Few days ago Avid has released a new update for Pro Tools and for the S6 control surface. For some reason I always get excited when a new update is out, reading the release documents to find out what bugs has been ironed out, to see what might be the new add-ons. The problem is, with a quite busy schedule it is very hard to find a few days where I can execute the update, and after the install I have time to test the new updates. As we also use the S6 in live broadcast environment, it’s imperative to test every new update. Stability is the main point. I rather have fewer features with great stability than plethora of options with occasional hiccups and crashes.
This weekend we have fewer broadcast events, so I marked my calendar to update both Pro Tools and the S6 to the latest, hopefully greatest versions. After that, the next two day will be post mix days so I’ll have the opportunity to test the new updates thoroughly.
Usually, after I’m finished with the normal daily schedule, I reach for my trusty test sessions to see if the system is as stable as we need during a live mix situation. Of course, during these tests I do much more than I usually need on a live broadcast event. But I think if it’s capable of performing 2 or 3 times more things than we need, than it’s surely can do what is asked of it. On a side note, so far our experience with the S6 in live broadcast situation has been flawless.
Usually the update process is simple and fast. Download the files from your Avid account, upload the necessary S6 file onto a thumb drive, and transfer the Pro Tools installers to the dedicated computers. From this point, it’s a matter of a few minutes to be completely up-to-date. This is time of careful attention.
I like to pay attention to every nuance from the boot up process. This is important. Is the computer and the S6 booting up as it was before? Is it faster or slower or the same? Any difference can be a clue if something goes wrong. If the booting is fine, start as you would on any regular day. In my case, lock Xmon to the surface, start Pro Tools and launch a session, this time I suggest to have a test session. This test should contain a huge mix with lots of complicated routing and many plugins on channels and buses, some VCA groups and a complete master chain with multiple feeds. I think it’s wiser to build a bigger-than-needed test scenario so you can really see how the whole system perform under pressure. From now on, use the surface ore actively than you usually do. Edit plugin settings, bank from front to back, automate the hell out of your session, while record automation in the session. Add markers on the fly, scroll, zoom and use the Master module on the S6 to edit your master plugin chain. At this point sound doesn’t really matter. I mean your should look for any hiccup or distortion, but this mix is not going to be a candidate for the Grammy award, the sole purpose of this exercise is to see if the system is working absolutely flawless.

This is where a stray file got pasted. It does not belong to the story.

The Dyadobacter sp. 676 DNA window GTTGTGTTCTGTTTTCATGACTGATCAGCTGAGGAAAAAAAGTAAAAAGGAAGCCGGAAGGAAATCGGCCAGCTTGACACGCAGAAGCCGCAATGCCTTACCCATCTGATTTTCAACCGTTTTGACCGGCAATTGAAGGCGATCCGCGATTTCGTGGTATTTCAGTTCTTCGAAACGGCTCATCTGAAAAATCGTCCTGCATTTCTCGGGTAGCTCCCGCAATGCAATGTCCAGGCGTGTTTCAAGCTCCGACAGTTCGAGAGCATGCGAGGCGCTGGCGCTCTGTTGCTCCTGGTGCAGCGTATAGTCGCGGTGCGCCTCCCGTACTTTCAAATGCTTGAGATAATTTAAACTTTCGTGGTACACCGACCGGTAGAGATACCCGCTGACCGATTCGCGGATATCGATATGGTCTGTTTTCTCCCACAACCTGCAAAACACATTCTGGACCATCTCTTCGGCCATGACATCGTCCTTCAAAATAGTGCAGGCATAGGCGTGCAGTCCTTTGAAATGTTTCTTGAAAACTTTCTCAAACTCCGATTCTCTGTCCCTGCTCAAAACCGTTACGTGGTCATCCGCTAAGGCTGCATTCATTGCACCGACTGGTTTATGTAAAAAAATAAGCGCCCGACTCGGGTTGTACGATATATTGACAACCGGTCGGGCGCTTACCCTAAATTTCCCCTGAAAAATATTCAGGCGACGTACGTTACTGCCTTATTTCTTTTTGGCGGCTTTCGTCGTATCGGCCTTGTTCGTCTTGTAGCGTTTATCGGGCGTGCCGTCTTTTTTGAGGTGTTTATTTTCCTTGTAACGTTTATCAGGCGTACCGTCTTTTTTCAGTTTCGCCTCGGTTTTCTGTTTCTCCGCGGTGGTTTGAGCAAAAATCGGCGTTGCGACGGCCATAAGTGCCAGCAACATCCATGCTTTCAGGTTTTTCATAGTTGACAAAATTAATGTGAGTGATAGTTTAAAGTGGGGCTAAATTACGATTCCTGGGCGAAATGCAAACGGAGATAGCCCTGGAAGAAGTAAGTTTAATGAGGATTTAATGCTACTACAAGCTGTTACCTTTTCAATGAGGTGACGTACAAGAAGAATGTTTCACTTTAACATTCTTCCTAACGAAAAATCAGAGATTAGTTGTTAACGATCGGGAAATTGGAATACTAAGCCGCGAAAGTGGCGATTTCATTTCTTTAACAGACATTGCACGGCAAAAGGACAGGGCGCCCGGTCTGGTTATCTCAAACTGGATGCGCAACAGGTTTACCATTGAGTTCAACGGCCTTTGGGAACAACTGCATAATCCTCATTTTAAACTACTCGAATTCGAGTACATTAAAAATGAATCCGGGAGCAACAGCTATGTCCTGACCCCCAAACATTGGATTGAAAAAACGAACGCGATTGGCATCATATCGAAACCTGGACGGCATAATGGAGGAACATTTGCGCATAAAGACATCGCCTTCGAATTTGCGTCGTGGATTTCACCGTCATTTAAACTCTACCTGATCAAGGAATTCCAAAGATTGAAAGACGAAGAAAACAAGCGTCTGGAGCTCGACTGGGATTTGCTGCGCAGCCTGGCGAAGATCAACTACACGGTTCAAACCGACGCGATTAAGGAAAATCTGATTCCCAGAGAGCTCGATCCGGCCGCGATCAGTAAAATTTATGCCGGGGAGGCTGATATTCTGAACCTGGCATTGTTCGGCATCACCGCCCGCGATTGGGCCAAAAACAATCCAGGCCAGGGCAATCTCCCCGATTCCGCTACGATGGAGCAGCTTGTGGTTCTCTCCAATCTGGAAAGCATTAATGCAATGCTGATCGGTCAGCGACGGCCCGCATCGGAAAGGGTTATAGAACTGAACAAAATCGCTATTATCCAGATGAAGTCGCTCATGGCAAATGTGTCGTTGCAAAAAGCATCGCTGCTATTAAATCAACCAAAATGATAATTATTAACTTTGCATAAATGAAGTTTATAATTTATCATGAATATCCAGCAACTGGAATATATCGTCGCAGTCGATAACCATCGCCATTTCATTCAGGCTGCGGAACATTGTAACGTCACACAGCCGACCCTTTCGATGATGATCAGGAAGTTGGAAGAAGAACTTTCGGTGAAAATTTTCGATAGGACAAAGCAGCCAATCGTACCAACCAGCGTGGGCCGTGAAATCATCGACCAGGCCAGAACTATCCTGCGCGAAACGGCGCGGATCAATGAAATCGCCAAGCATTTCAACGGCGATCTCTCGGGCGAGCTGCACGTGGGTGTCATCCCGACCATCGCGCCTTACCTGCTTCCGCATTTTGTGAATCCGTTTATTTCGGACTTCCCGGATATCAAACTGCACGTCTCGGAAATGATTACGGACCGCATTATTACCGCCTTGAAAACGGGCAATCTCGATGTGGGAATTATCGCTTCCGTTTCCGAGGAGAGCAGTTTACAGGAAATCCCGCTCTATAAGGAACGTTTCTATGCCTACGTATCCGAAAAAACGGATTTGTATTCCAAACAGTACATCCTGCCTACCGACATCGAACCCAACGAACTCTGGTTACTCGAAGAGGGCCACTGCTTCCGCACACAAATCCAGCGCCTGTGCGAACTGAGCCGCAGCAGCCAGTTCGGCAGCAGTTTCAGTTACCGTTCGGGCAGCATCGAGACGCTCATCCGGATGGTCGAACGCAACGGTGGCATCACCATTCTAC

I usually do one more thing to disturb the process, modify groups on the fly so Pro Tools has to update the assignments, and also has to update the automation. While this is really not recommended to do on the fly, if you can do this and nothing bad happens, you can be sure about that your system will perform absolutely perfect under demanding circumstances.
If, for some reason I don’t have ample time to test everything then I usually “pre-test” things on my MacBook Pro and if I experience no problems whatsoever, run a shorter test on the main system. However, this is only if for some reason (due to a nasty bug) we absolutely need the update but don’t have time to thoroughly test it.
The last two days proved that the new updates are not only safe to use, but they make our life a bit easier too. Pro Tools is very stable, I experienced no crashes or hiccups whatsoever, not even with the biggest tests I’ve made. The S6 update has some very nice add-ons and the the whole surface feels a bit more responsive. So all in all, I’m very happy with these two updates, and as they proved to be stable, the rig is officially back in live broadcast too.